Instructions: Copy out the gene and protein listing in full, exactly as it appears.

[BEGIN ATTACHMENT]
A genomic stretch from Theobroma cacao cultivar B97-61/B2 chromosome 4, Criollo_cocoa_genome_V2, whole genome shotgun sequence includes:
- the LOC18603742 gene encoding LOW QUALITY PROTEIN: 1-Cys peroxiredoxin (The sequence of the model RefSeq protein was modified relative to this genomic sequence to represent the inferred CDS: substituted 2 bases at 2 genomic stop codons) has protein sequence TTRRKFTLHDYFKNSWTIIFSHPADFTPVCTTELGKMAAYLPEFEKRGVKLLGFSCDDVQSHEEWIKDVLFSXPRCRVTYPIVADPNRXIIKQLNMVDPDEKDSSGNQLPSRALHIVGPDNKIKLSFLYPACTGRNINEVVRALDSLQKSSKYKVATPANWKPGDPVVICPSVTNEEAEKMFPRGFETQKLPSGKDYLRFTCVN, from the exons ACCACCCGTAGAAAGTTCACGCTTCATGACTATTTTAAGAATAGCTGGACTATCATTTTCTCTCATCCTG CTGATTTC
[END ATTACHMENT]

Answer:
A genomic stretch from Theobroma cacao cultivar B97-61/B2 chromosome 4, Criollo_cocoa_genome_V2, whole genome shotgun sequence includes:
- the LOC18603742 gene encoding LOW QUALITY PROTEIN: 1-Cys peroxiredoxin (The sequence of the model RefSeq protein was modified relative to this genomic sequence to represent the inferred CDS: substituted 2 bases at 2 genomic stop codons) has protein sequence TTRRKFTLHDYFKNSWTIIFSHPADFTPVCTTELGKMAAYLPEFEKRGVKLLGFSCDDVQSHEEWIKDVLFSXPRCRVTYPIVADPNRXIIKQLNMVDPDEKDSSGNQLPSRALHIVGPDNKIKLSFLYPACTGRNINEVVRALDSLQKSSKYKVATPANWKPGDPVVICPSVTNEEAEKMFPRGFETQKLPSGKDYLRFTCVN, from the exons ACCACCCGTAGAAAGTTCACGCTTCATGACTATTTTAAGAATAGCTGGACTATCATTTTCTCTCATCCTG CTGATTTC